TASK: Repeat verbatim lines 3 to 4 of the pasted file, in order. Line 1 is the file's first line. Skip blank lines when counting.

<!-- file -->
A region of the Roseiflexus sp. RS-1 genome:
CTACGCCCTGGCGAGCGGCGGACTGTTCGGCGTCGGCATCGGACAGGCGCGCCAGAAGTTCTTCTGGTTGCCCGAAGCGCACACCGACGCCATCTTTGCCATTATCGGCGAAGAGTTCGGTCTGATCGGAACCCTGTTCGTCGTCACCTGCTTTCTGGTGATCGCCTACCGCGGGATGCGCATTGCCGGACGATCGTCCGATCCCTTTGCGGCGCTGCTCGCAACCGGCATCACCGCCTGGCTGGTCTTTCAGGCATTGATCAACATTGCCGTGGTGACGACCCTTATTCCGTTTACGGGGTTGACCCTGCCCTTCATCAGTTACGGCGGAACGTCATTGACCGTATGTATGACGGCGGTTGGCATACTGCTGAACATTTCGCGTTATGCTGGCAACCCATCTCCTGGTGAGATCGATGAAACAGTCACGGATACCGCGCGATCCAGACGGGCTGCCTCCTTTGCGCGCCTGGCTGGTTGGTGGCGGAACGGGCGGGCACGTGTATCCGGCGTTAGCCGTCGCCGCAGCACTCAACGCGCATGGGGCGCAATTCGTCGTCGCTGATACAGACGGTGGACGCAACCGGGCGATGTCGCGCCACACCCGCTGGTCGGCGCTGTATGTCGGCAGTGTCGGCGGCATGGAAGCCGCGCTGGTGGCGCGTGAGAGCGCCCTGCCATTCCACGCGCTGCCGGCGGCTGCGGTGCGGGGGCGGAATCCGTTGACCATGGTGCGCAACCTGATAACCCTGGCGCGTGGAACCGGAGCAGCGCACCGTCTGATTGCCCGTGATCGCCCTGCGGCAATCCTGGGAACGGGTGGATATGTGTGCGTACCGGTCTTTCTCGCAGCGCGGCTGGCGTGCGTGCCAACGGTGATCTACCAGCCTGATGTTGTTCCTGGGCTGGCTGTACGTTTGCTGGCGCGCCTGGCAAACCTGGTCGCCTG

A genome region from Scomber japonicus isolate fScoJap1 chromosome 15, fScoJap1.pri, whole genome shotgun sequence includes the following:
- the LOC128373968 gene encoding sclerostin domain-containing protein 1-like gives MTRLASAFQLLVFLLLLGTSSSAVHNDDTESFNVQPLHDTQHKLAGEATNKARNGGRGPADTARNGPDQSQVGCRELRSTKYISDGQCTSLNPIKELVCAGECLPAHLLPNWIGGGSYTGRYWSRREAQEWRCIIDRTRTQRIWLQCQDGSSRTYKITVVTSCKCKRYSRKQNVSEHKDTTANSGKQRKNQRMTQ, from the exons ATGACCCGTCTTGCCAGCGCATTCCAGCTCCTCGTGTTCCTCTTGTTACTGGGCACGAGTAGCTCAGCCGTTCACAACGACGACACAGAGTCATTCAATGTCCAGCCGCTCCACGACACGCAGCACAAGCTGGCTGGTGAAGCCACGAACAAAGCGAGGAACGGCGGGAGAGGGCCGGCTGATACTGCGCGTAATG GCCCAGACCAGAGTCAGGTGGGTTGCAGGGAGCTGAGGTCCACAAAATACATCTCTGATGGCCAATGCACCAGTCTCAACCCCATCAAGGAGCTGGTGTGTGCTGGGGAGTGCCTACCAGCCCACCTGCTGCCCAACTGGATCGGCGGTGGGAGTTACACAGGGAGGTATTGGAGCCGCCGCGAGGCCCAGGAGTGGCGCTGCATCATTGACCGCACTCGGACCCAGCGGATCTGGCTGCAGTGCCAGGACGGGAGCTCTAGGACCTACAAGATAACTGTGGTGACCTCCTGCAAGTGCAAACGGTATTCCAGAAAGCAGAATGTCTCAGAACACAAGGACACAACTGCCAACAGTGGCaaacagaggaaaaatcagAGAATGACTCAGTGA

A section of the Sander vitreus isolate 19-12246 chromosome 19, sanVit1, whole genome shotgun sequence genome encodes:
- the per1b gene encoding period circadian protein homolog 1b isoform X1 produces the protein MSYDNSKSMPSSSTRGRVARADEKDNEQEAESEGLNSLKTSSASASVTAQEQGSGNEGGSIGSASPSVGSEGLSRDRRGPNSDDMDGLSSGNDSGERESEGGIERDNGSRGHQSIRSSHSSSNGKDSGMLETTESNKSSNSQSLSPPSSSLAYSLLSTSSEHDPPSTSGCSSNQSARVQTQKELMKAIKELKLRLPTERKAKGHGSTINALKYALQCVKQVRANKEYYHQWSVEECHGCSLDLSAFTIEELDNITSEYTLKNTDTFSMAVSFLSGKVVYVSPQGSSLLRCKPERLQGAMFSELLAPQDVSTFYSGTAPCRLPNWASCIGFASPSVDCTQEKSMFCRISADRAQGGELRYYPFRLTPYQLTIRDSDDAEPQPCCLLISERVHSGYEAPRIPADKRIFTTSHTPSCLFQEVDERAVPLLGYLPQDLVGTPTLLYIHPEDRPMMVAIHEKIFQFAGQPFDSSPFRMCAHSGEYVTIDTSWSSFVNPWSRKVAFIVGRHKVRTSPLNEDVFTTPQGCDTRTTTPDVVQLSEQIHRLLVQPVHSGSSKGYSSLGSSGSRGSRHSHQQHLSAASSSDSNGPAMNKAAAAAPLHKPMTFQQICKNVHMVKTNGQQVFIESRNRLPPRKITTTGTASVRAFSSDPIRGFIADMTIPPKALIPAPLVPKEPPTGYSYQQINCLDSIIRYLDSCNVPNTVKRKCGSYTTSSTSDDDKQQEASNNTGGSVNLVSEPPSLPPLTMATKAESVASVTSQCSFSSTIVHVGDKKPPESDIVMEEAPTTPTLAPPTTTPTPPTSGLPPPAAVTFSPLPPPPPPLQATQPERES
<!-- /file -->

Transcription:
A genome region from Scomber japonicus isolate fScoJap1 chromosome 15, fScoJap1.pri, whole genome shotgun sequence includes the following:
- the LOC128373968 gene encoding sclerostin domain-containing protein 1-like gives MTRLASAFQLLVFLLLLGTSSSAVHNDDTESFNVQPLHDTQHKLAGEATNKARNGGRGPADTARNGPDQSQVGCRELRSTKYISDGQCTSLNPIKELVCAGECLPAHLLPNWIGGGSYTGRYWSRREAQEWRCIIDRTRTQRIWLQCQDGSSRTYKITVVTSCKCKRYSRKQNVSEHKDTTANSGKQRKNQRMTQ, from the exons ATGACCCGTCTTGCCAGCGCATTCCAGCTCCTCGTGTTCCTCTTGTTACTGGGCACGAGTAGCTCAGCCGTTCACAACGACGACACAGAGTCATTCAATGTCCAGCCGCTCCACGACACGCAGCACAAGCTGGCTGGTGAAGCCACGAACAAAGCGAGGAACGGCGGGAGAGGGCCGGCTGATACTGCGCGTAATG GCCCAGACCAGAGTCAGGTGGGTTGCAGGGAGCTGAGGTCCACAAAATACATCTCTGATGGCCAATGCACCAGTCTCAACCCCATCAAGGAGCTGGTGTGTGCTGGGGAGTGCCTACCAGCCCACCTGCTGCCCAACTGGATCGGCGGTGGGAGTTACACAGGGAGGTATTGGAGCCGCCGCGAGGCCCAGGAGTGGCGCTGCATCATTGACCGCACTCGGACCCAGCGGATCTGGCTGCAGTGCCAGGACGGGAGCTCTAGGACCTACAAGATAACTGTGGTGACCTCCTGCAAGTGCAAACGGTATTCCAGAAAGCAGAATGTCTCAGAACACAAGGACACAACTGCCAACAGTGGCaaacagaggaaaaatcagAGAATGACTCAGTGA